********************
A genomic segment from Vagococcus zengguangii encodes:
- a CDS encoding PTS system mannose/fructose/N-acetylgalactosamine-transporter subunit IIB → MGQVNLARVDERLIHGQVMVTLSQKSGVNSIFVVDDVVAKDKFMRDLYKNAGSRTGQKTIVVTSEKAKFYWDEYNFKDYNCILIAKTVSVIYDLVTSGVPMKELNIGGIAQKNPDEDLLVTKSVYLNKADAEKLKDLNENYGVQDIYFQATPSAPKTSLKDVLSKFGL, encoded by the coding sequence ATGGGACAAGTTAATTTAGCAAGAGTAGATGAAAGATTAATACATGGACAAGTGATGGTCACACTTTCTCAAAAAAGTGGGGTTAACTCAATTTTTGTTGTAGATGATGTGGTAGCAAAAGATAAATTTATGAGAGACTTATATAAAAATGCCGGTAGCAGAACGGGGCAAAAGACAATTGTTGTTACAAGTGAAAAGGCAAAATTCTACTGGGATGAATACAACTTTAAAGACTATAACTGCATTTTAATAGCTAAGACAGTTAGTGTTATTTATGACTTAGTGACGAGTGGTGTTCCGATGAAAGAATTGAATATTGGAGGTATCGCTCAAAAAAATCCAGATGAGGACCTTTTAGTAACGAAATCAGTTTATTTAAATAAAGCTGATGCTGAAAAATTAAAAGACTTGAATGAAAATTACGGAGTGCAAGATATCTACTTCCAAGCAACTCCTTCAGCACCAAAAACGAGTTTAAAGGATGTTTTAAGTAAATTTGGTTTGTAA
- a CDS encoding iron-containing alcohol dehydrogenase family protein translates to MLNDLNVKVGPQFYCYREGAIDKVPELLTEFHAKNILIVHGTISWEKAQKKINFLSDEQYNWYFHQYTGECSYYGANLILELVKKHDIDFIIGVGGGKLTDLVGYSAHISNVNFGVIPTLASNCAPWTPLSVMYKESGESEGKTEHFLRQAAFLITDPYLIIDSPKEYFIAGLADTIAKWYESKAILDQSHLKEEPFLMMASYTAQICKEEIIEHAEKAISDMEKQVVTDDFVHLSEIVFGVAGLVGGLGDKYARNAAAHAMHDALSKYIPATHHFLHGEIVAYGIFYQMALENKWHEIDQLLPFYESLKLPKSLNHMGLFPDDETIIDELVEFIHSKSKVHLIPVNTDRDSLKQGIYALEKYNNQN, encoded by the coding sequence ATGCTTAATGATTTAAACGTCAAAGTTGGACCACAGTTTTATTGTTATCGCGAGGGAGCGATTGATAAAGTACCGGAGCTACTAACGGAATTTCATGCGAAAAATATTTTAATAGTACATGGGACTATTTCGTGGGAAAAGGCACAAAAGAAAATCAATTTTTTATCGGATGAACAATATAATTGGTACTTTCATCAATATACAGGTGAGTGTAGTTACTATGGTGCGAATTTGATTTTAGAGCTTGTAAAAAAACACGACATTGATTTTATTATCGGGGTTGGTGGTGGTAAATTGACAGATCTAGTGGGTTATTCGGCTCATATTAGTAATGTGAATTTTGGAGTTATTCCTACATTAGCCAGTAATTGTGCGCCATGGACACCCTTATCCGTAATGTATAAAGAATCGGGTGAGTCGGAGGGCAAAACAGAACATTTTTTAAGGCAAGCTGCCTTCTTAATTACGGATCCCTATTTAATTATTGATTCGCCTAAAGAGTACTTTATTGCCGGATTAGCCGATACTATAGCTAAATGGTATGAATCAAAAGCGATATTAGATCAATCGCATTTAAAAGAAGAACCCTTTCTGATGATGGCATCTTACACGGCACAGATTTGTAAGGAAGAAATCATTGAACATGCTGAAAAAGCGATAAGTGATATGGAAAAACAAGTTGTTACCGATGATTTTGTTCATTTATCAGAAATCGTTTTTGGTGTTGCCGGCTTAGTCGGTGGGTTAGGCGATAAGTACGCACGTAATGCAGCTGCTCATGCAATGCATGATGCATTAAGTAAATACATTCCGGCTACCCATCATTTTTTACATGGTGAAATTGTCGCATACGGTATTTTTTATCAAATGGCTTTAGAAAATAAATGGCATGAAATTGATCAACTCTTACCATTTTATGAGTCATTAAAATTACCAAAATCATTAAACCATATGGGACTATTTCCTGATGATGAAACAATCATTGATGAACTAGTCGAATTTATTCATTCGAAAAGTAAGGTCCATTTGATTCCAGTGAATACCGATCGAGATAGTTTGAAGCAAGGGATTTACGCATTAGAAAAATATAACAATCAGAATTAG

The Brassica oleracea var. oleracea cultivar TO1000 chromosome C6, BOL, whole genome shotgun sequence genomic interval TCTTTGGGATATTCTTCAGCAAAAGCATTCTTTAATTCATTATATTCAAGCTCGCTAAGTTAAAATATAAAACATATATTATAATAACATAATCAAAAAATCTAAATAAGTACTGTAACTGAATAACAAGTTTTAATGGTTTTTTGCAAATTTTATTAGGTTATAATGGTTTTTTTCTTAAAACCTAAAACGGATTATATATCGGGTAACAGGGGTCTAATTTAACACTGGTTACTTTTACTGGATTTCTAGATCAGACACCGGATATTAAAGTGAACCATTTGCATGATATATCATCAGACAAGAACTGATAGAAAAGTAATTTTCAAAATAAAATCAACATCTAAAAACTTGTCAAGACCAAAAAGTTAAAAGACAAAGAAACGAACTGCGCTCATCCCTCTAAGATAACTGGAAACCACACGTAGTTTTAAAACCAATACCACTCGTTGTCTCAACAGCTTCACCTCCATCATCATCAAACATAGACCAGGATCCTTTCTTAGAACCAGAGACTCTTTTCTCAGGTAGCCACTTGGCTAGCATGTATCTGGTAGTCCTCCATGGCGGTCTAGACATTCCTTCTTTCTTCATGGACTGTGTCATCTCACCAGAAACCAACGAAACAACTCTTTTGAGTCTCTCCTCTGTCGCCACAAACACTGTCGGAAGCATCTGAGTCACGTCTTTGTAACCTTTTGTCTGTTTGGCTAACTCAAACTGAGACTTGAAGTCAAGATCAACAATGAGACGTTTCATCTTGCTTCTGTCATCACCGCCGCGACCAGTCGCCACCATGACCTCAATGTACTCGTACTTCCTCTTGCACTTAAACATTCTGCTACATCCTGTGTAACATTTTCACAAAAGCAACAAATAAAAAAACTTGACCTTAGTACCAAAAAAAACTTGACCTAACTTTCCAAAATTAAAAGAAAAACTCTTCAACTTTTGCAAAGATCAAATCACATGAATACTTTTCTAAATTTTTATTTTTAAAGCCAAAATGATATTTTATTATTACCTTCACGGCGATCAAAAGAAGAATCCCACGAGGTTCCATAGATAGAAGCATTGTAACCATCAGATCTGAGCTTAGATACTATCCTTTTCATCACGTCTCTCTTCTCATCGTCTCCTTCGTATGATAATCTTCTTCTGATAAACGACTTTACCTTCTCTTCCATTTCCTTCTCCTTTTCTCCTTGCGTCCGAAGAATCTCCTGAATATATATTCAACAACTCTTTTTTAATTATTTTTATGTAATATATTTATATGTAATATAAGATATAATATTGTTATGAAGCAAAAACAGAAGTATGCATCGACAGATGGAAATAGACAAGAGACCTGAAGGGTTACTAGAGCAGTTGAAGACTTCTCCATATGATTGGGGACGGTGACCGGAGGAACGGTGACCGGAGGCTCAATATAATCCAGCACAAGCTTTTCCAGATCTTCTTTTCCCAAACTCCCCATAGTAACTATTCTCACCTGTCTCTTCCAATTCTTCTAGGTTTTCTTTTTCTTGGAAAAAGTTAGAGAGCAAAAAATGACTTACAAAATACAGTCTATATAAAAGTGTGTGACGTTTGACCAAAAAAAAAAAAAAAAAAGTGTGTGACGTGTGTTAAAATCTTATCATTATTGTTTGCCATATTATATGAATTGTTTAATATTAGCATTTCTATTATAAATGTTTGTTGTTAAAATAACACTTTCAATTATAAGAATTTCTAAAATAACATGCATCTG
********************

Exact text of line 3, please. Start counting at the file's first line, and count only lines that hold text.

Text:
- a CDS encoding iron-containing alcohol dehydrogenase family protein translates to MLNDLNVKVGPQFYCYREGAIDKVPELLTEFHAKNILIVHGTISWEKAQKKINFLSDEQYNWYFHQYTGECSYYGANLILELVKKHDIDFIIGVGGGKLTDLVGYSAHISNVNFGVIPTLASNCAPWTPLSVMYKESGESEGKTEHFLRQAAFLITDPYLIIDSPKEYFIAGLADTIAKWYESKAILDQSHLKEEPFLMMASYTAQICKEEIIEHAEKAISDMEKQVVTDDFVHLSEIVFGVAGLVGGLGDKYARNAAAHAMHDALSKYIPATHHFLHGEIVAYGIFYQMALENKWHEIDQLLPFYESLKLPKSLNHMGLFPDDETIIDELVEFIHSKSKVHLIPVNTDRDSLKQGIYALEKYNNQN, encoded by the coding sequence ATGCTTAATGATTTAAACGTCAAAGTTGGACCACAGTTTTATTGTTATCGCGAGGGAGCGATTGATAAAGTACCGGAGCTACTAACGGAATTTCATGCGAAAAATATTTTAATAGTACATGGGACTATTTCGTGGGAAAAGGCACAAAAGAAAATCAATTTTTTATCGGATGAACAATATAATTGGTACTTTCATCAATATACAGGTGAGTGTAGTTACTATGGTGCGAATTTGATTTTAGAGCTTGTAAAAAAACACGACATTGATTTTATTATCGGGGTTGGTGGTGGTAAATTGACAGATCTAGTGGGTTATTCGGCTCATATTAGTAATGTGAATTTTGGAGTTATTCCTACATTAGCCAGTAATTGTGCGCCATGGACACCCTTATCCGTAATGTATAAAGAATCGGGTGAGTCGGAGGGCAAAACAGAACATTTTTTAAGGCAAGCTGCCTTCTTAATTACGGATCCCTATTTAATTATTGATTCGCCTAAAGAGTACTTTATTGCCGGATTAGCCGATACTATAGCTAAATGGTATGAATCAAAAGCGATATTAGATCAATCGCATTTAAAAGAAGAACCCTTTCTGATGATGGCATCTTACACGGCACAGATTTGTAAGGAAGAAATCATTGAACATGCTGAAAAAGCGATAAGTGATATGGAAAAACAAGTTGTTACCGATGATTTTGTTCATTTATCAGAAATCGTTTTTGGTGTTGCCGGCTTAGTCGGTGGGTTAGGCGATAAGTACGCACGTAATGCAGCTGCTCATGCAATGCATGATGCATTAAGTAAATACATTCCGGCTACCCATCATTTTTTACATGGTGAAATTGTCGCATACGGTATTTTTTATCAAATGGCTTTAGAAAATAAATGGCATGAAATTGATCAACTCTTACCATTTTATGAGTCATTAAAATTACCAAAATCATTAAACCATATGGGACTATTTCCTGATGATGAAACAATCATTGATGAACTAGTCGAATTTATTCATTCGAAAAGTAAGGTCCATTTGATTCCAGTGAATACCGATCGAGATAGTTTGAAGCAAGGGATTTACGCATTAGAAAAATATAACAATCAGAATTAG